In terms of length, the CX-30 splits the difference between the CX-3 and CX-5, although in terms of cargo room and price, it’s closer to the CX-3. Photo: Mazda

In terms of length, the CX-30 splits the difference between the CX-3 and CX-5, although in terms of cargo room and price, it’s closer to the CX-3. Photo: Mazda

A sweet ride that fits in Mazda’s sweet spot

The CX-30 is a smart play on Mazda’s part and could be a smart buy for anyone seeking flair and finesse in a useful package

Achieving mastery in the utility-vehicle segment is not necessarily defined by the automaker that sells the most, but by which one, or ones, best combine styling, spaciousness and driving competency.

By that measure, the current trio of Mazda models — the CX-3, CX-5 and CX-9 — are highly regarded.

Despite what the name implies, the new CX-30 plugs a noticeable gap between the 3 and the 5. As for the tale of the tape for a vehicle that should be called the CX-4: About 13 centimetres longer than the three and 15 centimetres shorter than the CX-5.

Why is it called the CX-30? Apparently because Mazda already makes a CX-4, although not for this market.

In terms of cargo capacity, aft of the front seats, the CX-30 offers only slightly greater room than the CX-3. That’s due in part to a sloped liftgate, which gives the newcomer a sportier silhouette but cuts into stowage room (with the split-folding rear seat up or lowered). This is big deal because one of the CX-3’s shortcomings — and therefore one of the reasons to move up to the CX-30 — is cargo room.

Fortunately, the rear door is relatively wide and the cargo floor is quite low (unlike in the CX-3) to accommodate bulkier objects.

When viewed head-on, the CX-30’s visually appealing grille and elongated hood — part of the Kodo design language — appear to be lifted straight from the CX-5.

As you would expect, the CX-30’s passenger volume falls between that of the 3 and 5. The control panel and standard 23-centimetre touch-screen — appearing partially sunken into the dashboard — is also similar to the CX-5’s unit.

Elsewhere, Mazda focused on a quiet cabin. Along with added insulation, the sound system’s low-frequency speakers, which are normally placed in the lower front-door panels, are moved upward and closer to the pull handles. The automaker claims this means more bass plus a reduction in outside noise leaking in through the speaker grilles.

The base CX-30 engine is a 2.0-litre four-cylinder with 155 horsepower and 150 pound-feet of torque. Optional is a 2.5-litre four-cylinder that produces 186 horsepower and 186 pound-feet. Both engines are connected to six-speed automatic transmissions.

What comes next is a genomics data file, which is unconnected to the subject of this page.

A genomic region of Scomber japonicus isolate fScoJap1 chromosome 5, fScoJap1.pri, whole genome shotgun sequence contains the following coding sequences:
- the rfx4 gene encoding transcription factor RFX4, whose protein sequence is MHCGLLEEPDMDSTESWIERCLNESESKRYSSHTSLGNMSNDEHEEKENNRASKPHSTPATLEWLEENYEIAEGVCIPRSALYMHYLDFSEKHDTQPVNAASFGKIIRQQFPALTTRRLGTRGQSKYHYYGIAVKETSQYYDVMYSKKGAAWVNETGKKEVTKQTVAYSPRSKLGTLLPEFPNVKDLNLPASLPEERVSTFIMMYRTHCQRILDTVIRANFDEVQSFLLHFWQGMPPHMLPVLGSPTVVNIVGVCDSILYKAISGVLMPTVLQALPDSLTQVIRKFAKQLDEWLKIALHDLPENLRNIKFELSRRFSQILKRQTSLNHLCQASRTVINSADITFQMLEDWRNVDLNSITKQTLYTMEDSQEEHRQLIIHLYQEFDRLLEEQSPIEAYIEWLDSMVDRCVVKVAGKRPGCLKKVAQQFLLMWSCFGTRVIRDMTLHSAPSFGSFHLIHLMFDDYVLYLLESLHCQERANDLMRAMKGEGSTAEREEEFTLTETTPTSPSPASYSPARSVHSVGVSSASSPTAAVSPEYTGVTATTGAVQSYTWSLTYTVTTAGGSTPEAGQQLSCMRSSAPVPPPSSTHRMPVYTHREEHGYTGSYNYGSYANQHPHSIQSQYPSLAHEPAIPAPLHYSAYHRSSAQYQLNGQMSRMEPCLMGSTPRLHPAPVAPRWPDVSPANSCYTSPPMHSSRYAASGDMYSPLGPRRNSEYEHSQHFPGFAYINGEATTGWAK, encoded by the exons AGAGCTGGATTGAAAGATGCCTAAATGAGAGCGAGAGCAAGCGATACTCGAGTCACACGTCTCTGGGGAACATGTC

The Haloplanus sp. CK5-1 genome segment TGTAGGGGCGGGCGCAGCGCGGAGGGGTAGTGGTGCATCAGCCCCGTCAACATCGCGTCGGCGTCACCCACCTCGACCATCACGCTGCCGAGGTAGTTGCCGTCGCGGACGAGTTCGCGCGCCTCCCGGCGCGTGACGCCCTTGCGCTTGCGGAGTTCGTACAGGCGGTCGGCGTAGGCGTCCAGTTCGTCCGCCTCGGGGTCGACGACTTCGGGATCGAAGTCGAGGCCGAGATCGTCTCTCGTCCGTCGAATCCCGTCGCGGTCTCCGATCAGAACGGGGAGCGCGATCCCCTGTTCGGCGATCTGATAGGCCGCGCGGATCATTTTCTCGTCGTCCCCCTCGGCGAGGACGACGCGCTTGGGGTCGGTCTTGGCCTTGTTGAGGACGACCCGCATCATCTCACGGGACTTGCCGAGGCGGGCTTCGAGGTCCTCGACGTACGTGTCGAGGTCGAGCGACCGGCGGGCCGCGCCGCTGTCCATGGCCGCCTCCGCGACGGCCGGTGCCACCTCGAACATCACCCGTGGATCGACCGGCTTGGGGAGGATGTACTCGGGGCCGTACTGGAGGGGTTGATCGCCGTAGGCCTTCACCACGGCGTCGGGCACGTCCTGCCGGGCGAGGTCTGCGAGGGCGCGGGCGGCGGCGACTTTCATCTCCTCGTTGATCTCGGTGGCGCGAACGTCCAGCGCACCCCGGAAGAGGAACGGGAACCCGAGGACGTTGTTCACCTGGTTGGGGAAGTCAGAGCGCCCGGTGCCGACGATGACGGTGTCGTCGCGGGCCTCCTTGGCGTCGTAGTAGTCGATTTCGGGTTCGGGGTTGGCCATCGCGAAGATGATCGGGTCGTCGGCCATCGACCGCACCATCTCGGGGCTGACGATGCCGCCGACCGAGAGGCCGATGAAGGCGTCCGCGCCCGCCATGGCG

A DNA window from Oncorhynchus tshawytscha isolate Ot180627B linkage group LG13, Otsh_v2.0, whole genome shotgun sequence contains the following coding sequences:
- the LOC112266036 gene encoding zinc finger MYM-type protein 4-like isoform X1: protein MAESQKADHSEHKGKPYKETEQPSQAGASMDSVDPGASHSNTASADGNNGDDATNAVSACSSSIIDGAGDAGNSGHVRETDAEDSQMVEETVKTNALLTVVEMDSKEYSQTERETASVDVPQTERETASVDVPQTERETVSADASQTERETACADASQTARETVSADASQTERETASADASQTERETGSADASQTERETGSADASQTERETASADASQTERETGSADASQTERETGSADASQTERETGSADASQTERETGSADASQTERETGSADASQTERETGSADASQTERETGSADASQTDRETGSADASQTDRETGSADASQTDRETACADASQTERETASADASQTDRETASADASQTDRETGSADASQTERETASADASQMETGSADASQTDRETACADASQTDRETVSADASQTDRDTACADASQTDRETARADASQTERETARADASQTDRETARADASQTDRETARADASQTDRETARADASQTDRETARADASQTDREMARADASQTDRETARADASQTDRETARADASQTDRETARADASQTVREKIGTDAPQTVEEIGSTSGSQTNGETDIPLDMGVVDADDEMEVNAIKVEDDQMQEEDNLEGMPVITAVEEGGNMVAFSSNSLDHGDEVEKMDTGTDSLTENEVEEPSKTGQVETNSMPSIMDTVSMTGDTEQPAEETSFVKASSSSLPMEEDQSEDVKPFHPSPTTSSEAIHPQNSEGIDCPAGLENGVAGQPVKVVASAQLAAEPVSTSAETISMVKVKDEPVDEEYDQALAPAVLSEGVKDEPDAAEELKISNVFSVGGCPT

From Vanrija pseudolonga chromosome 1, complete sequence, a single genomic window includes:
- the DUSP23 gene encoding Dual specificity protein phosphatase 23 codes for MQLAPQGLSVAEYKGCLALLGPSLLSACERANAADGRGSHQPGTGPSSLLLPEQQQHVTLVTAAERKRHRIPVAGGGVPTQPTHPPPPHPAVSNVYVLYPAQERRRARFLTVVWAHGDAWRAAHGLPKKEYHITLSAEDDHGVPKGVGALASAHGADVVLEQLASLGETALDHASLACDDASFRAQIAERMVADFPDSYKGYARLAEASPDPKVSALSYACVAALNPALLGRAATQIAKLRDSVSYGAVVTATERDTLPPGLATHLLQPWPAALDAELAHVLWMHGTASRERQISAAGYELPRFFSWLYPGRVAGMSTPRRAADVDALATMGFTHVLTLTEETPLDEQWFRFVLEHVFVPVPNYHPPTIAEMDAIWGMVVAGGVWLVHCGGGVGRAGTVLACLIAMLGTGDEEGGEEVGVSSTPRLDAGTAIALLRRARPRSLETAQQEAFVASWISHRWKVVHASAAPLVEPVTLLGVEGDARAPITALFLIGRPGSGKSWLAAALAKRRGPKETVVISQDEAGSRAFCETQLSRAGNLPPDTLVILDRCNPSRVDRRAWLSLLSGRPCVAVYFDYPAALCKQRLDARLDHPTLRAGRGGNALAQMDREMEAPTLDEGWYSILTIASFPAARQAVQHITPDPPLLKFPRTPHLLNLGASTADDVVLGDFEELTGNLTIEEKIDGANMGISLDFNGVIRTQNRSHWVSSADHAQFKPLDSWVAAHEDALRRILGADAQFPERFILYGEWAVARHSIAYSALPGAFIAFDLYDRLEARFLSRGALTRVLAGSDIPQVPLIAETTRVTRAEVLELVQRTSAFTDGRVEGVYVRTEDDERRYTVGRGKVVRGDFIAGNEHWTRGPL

Front-wheel-drive is standard for both engines, and all-wheel-drive is optional for both.

Fuel consumption for the FWD 2.0 is rated at 8.9 l/100 km in the city, 7.1 on the highway and 8.1 combined.

A new AWD feature is the Off-Road mode that assists traction on rough/uneven/loose surfaces.

Pricing in Canada starts at $26,000, including destination charges, for the base CX-30 GX. That’s $3,000 higher than the CX-3’s base, but the CX-30 includes extra-cost content such as an 22.3-centimetre screen, heated front seats, LED headlights, 16-inch alloy wheels and eight-speaker audio. Also standard is blind-spot monitoring with rear cross-traffic alert.

The midgrade GS comes with the 2.5-liter engine plus dual-zone climate control, 18-inch wheels and a heated steering wheel. There’s also a much larger grouping of key active-safety tech, including adaptive cruise control, pedestrian detection, lane-departure warning, inattentive-driver alert and emergency braking.

The top-line GT trim level comes with all-wheel-drive plus a 12-speaker Bose-brand audio package, heated front seats with power adjustment (including lumbar support and memory settings) for the driver.

You also get leather seat inserts, power moonroof, power liftgate, adaptive (left-right pivoting) headlights and head-up display that projects speed and other information onto the windshield.

Note than the GT’s 2.5-litre engine includes cylinder deactivation that shuts down two cylinders during light cruising to save fuel.

For the 2020 model year, every CX-30 (as does every new Mazda in Canada) comes with an unlimited-kilometre warranty with three years of comprehensive coverage (including roadside assistance), five-years of powertrain and seven years of anti-perforation (rust-through) coverage.

As buyers continue to gravitate to utility vehicles, the CX-30 is a smart play on Mazda’s part and could be a smart buy for anyone seeking flair and finesse in a useful package.

What you should know: 2020 Mazda CX-30

Type: Front- / all-wheel-drive compact utility vehicle

Engine (h.p.): 2.0-litre DOHC I-4 (155); 2.5-litre DOHC I-4 (186)

Transmission: Six-speed automatic

Market position: The CX-30 gives Mazda four utility vehicles to cover a wide range of size and price. It fills a critical spot in the lineup between the CX-3 and the CX-5.